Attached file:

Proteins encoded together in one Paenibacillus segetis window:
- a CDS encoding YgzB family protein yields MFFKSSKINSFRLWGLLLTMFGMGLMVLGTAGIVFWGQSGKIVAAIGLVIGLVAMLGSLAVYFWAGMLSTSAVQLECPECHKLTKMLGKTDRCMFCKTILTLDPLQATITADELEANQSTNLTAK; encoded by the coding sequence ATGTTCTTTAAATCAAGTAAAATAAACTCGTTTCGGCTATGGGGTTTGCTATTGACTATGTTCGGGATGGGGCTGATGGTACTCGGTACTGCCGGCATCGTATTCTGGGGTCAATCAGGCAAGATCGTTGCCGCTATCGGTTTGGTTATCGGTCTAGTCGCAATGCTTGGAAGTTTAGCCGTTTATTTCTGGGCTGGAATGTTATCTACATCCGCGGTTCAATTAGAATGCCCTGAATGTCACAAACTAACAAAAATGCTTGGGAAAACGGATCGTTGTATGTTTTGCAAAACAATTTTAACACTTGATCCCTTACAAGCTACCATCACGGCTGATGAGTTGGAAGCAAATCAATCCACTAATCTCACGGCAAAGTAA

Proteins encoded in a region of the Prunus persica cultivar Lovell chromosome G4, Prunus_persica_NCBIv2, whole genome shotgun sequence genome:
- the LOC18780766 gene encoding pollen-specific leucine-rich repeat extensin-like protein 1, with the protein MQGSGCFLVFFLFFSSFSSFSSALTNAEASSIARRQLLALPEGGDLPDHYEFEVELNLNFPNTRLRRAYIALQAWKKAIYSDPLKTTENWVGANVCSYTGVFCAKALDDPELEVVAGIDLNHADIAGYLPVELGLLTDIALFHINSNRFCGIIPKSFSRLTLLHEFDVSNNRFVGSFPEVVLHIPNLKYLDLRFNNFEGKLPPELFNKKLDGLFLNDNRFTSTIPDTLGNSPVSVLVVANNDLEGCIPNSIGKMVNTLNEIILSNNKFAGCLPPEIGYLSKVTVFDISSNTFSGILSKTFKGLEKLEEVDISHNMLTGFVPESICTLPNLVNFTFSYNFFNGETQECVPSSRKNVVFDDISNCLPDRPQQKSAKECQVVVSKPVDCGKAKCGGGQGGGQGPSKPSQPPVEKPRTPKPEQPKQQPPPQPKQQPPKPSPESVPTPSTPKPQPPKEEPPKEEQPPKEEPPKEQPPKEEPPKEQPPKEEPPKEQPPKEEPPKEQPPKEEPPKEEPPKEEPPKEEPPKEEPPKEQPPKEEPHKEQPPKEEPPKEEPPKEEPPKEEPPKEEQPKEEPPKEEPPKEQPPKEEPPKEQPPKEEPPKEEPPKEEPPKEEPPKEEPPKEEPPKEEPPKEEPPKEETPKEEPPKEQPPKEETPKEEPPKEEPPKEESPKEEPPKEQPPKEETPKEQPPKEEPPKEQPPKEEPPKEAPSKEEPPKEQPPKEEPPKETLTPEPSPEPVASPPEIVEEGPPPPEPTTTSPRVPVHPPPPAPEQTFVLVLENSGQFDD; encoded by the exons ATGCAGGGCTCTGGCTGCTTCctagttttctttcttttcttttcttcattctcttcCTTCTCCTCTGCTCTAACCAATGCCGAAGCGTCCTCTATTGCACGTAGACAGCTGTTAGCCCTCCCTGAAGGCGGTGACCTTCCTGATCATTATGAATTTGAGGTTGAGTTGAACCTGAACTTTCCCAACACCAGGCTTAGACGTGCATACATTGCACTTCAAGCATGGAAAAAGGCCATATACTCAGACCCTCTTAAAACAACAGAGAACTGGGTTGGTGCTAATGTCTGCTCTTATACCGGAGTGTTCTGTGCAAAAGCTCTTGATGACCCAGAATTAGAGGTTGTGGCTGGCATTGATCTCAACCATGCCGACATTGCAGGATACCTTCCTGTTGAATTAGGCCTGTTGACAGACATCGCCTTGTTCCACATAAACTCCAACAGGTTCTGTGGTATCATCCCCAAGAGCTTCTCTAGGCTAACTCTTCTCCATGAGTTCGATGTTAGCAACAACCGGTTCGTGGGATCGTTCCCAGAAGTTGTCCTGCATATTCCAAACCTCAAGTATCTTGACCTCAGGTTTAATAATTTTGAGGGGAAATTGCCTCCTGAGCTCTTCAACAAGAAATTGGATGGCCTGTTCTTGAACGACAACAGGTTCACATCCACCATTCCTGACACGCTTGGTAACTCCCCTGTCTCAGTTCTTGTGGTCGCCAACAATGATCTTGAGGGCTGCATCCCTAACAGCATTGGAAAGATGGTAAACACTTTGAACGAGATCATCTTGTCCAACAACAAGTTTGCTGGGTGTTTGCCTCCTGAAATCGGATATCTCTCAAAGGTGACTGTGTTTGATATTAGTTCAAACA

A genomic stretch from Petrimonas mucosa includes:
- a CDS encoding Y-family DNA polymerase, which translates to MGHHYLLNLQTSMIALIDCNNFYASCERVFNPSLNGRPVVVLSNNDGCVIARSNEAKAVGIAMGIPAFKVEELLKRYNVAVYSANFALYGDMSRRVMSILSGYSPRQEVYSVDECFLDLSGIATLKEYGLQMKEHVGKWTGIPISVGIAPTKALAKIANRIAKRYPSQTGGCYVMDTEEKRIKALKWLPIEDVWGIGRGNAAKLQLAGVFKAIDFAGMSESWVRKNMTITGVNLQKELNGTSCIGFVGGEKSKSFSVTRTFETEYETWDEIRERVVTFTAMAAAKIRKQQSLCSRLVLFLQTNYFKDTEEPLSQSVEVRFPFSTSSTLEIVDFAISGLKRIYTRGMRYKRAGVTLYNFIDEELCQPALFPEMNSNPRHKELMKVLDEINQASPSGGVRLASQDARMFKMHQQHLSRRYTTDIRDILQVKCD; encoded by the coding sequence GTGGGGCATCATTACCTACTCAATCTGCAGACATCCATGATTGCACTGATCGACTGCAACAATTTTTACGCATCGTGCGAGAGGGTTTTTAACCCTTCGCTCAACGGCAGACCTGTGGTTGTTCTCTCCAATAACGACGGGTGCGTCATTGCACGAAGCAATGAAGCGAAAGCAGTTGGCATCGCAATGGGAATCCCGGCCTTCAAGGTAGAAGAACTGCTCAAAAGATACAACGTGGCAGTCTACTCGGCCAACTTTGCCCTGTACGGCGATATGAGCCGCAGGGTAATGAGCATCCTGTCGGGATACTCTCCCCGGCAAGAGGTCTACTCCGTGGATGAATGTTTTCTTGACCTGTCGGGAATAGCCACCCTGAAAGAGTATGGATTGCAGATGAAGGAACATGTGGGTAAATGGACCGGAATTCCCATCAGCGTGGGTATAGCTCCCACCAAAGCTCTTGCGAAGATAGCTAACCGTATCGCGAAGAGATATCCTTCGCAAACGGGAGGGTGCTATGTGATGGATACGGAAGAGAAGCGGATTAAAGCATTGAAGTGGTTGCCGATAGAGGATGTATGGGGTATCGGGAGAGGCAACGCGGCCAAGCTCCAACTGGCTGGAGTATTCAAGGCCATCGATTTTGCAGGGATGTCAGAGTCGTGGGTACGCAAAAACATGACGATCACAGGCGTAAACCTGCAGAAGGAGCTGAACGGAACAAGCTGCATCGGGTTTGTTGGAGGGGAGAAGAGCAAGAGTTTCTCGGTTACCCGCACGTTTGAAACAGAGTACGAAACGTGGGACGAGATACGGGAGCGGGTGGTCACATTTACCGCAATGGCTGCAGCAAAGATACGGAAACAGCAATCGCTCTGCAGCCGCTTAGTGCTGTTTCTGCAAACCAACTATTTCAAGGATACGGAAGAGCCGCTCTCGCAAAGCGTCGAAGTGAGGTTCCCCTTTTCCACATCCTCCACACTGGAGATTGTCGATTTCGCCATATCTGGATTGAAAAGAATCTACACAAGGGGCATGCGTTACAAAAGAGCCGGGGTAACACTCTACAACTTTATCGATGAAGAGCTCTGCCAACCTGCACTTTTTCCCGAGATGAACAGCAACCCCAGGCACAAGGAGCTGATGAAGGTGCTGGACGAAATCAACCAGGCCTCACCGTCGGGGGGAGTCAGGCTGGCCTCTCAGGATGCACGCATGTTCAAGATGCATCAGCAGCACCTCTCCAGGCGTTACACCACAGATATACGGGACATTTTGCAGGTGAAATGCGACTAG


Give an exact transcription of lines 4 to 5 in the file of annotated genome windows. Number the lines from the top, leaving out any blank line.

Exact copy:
- the LOC18780766 gene encoding pollen-specific leucine-rich repeat extensin-like protein 1, with the protein MQGSGCFLVFFLFFSSFSSFSSALTNAEASSIARRQLLALPEGGDLPDHYEFEVELNLNFPNTRLRRAYIALQAWKKAIYSDPLKTTENWVGANVCSYTGVFCAKALDDPELEVVAGIDLNHADIAGYLPVELGLLTDIALFHINSNRFCGIIPKSFSRLTLLHEFDVSNNRFVGSFPEVVLHIPNLKYLDLRFNNFEGKLPPELFNKKLDGLFLNDNRFTSTIPDTLGNSPVSVLVVANNDLEGCIPNSIGKMVNTLNEIILSNNKFAGCLPPEIGYLSKVTVFDISSNTFSGILSKTFKGLEKLEEVDISHNMLTGFVPESICTLPNLVNFTFSYNFFNGETQECVPSSRKNVVFDDISNCLPDRPQQKSAKECQVVVSKPVDCGKAKCGGGQGGGQGPSKPSQPPVEKPRTPKPEQPKQQPPPQPKQQPPKPSPESVPTPSTPKPQPPKEEPPKEEQPPKEEPPKEQPPKEEPPKEQPPKEEPPKEQPPKEEPPKEQPPKEEPPKEEPPKEEPPKEEPPKEEPPKEQPPKEEPHKEQPPKEEPPKEEPPKEEPPKEEPPKEEQPKEEPPKEEPPKEQPPKEEPPKEQPPKEEPPKEEPPKEEPPKEEPPKEEPPKEEPPKEEPPKEEPPKEETPKEEPPKEQPPKEETPKEEPPKEEPPKEESPKEEPPKEQPPKEETPKEQPPKEEPPKEQPPKEEPPKEAPSKEEPPKEQPPKEEPPKETLTPEPSPEPVASPPEIVEEGPPPPEPTTTSPRVPVHPPPPAPEQTFVLVLENSGQFDD; encoded by the exons ATGCAGGGCTCTGGCTGCTTCctagttttctttcttttcttttcttcattctcttcCTTCTCCTCTGCTCTAACCAATGCCGAAGCGTCCTCTATTGCACGTAGACAGCTGTTAGCCCTCCCTGAAGGCGGTGACCTTCCTGATCATTATGAATTTGAGGTTGAGTTGAACCTGAACTTTCCCAACACCAGGCTTAGACGTGCATACATTGCACTTCAAGCATGGAAAAAGGCCATATACTCAGACCCTCTTAAAACAACAGAGAACTGGGTTGGTGCTAATGTCTGCTCTTATACCGGAGTGTTCTGTGCAAAAGCTCTTGATGACCCAGAATTAGAGGTTGTGGCTGGCATTGATCTCAACCATGCCGACATTGCAGGATACCTTCCTGTTGAATTAGGCCTGTTGACAGACATCGCCTTGTTCCACATAAACTCCAACAGGTTCTGTGGTATCATCCCCAAGAGCTTCTCTAGGCTAACTCTTCTCCATGAGTTCGATGTTAGCAACAACCGGTTCGTGGGATCGTTCCCAGAAGTTGTCCTGCATATTCCAAACCTCAAGTATCTTGACCTCAGGTTTAATAATTTTGAGGGGAAATTGCCTCCTGAGCTCTTCAACAAGAAATTGGATGGCCTGTTCTTGAACGACAACAGGTTCACATCCACCATTCCTGACACGCTTGGTAACTCCCCTGTCTCAGTTCTTGTGGTCGCCAACAATGATCTTGAGGGCTGCATCCCTAACAGCATTGGAAAGATGGTAAACACTTTGAACGAGATCATCTTGTCCAACAACAAGTTTGCTGGGTGTTTGCCTCCTGAAATCGGATATCTCTCAAAGGTGACTGTGTTTGATATTAGTTCAAACA

A genomic stretch from Petrimonas mucosa includes: